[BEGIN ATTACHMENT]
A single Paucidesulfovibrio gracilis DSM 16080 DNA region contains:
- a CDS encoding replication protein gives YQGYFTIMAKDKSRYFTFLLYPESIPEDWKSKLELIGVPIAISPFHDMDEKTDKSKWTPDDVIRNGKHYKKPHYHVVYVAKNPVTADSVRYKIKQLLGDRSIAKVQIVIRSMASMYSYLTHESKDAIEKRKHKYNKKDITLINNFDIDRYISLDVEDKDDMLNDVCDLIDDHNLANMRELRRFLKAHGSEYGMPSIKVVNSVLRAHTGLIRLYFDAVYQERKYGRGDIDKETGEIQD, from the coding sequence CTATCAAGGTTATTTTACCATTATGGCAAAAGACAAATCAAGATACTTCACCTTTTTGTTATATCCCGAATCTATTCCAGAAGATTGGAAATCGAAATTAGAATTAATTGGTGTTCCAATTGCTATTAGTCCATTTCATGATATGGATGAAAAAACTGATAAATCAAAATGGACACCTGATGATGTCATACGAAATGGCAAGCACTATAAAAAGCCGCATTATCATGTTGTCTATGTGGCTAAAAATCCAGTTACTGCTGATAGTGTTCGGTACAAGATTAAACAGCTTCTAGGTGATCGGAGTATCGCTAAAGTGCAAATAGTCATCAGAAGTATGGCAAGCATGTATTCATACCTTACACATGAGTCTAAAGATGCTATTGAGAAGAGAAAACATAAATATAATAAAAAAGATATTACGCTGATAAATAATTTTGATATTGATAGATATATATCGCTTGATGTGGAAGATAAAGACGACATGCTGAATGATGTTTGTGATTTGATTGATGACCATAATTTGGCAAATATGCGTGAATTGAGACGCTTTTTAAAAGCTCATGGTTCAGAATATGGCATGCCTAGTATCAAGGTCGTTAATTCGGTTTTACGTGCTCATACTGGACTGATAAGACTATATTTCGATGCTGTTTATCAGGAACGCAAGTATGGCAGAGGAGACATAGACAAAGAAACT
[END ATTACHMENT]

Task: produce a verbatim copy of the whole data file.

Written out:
A single Paucidesulfovibrio gracilis DSM 16080 DNA region contains:
- a CDS encoding replication protein gives YQGYFTIMAKDKSRYFTFLLYPESIPEDWKSKLELIGVPIAISPFHDMDEKTDKSKWTPDDVIRNGKHYKKPHYHVVYVAKNPVTADSVRYKIKQLLGDRSIAKVQIVIRSMASMYSYLTHESKDAIEKRKHKYNKKDITLINNFDIDRYISLDVEDKDDMLNDVCDLIDDHNLANMRELRRFLKAHGSEYGMPSIKVVNSVLRAHTGLIRLYFDAVYQERKYGRGDIDKETGEIQD, from the coding sequence CTATCAAGGTTATTTTACCATTATGGCAAAAGACAAATCAAGATACTTCACCTTTTTGTTATATCCCGAATCTATTCCAGAAGATTGGAAATCGAAATTAGAATTAATTGGTGTTCCAATTGCTATTAGTCCATTTCATGATATGGATGAAAAAACTGATAAATCAAAATGGACACCTGATGATGTCATACGAAATGGCAAGCACTATAAAAAGCCGCATTATCATGTTGTCTATGTGGCTAAAAATCCAGTTACTGCTGATAGTGTTCGGTACAAGATTAAACAGCTTCTAGGTGATCGGAGTATCGCTAAAGTGCAAATAGTCATCAGAAGTATGGCAAGCATGTATTCATACCTTACACATGAGTCTAAAGATGCTATTGAGAAGAGAAAACATAAATATAATAAAAAAGATATTACGCTGATAAATAATTTTGATATTGATAGATATATATCGCTTGATGTGGAAGATAAAGACGACATGCTGAATGATGTTTGTGATTTGATTGATGACCATAATTTGGCAAATATGCGTGAATTGAGACGCTTTTTAAAAGCTCATGGTTCAGAATATGGCATGCCTAGTATCAAGGTCGTTAATTCGGTTTTACGTGCTCATACTGGACTGATAAGACTATATTTCGATGCTGTTTATCAGGAACGCAAGTATGGCAGAGGAGACATAGACAAAGAAACT